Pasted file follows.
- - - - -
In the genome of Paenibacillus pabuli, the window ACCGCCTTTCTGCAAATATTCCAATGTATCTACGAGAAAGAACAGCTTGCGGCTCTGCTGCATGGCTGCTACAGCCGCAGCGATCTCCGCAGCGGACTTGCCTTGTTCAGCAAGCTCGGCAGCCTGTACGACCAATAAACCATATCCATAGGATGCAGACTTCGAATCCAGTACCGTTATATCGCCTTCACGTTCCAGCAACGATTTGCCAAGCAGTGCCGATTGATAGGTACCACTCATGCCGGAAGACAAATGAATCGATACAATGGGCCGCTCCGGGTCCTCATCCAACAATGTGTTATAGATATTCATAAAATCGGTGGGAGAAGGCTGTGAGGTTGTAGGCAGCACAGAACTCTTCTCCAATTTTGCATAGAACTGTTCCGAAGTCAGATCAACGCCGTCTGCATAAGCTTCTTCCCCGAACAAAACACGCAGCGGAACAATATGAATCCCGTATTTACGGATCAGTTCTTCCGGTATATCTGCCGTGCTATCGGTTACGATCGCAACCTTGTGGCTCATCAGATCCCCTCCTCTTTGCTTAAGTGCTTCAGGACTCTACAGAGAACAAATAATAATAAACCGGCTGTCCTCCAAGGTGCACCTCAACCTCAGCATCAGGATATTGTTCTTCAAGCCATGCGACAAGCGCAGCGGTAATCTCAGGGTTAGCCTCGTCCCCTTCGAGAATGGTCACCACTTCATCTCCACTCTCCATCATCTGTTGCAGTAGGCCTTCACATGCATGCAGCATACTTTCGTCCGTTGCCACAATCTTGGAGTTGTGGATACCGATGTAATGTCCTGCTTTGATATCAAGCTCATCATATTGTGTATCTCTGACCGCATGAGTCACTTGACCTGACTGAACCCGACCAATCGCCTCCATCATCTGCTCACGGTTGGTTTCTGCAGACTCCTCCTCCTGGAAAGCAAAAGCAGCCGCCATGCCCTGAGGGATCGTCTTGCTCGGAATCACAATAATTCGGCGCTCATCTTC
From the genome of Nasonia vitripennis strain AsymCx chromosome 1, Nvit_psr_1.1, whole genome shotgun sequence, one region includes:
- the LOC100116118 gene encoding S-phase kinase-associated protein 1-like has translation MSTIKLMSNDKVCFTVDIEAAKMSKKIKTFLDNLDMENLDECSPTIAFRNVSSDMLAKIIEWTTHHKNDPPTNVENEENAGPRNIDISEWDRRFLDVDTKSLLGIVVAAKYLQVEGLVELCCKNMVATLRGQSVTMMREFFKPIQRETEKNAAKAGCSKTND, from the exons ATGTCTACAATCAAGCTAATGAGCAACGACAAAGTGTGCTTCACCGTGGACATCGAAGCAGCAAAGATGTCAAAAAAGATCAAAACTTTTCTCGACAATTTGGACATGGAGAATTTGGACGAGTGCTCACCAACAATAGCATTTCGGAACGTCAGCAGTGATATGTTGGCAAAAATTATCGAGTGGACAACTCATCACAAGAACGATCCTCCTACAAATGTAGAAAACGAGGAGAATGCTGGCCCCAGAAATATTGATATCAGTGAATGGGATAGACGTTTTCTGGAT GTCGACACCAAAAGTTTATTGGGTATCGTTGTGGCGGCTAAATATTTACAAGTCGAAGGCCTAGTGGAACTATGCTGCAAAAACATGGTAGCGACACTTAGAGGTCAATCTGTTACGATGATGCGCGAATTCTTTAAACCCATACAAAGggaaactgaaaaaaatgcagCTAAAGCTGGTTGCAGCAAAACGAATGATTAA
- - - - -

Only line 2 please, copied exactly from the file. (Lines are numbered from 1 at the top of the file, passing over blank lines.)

From the genome of Nasonia vitripennis strain AsymCx chromosome 1, Nvit_psr_1.1, whole genome shotgun sequence, one region includes: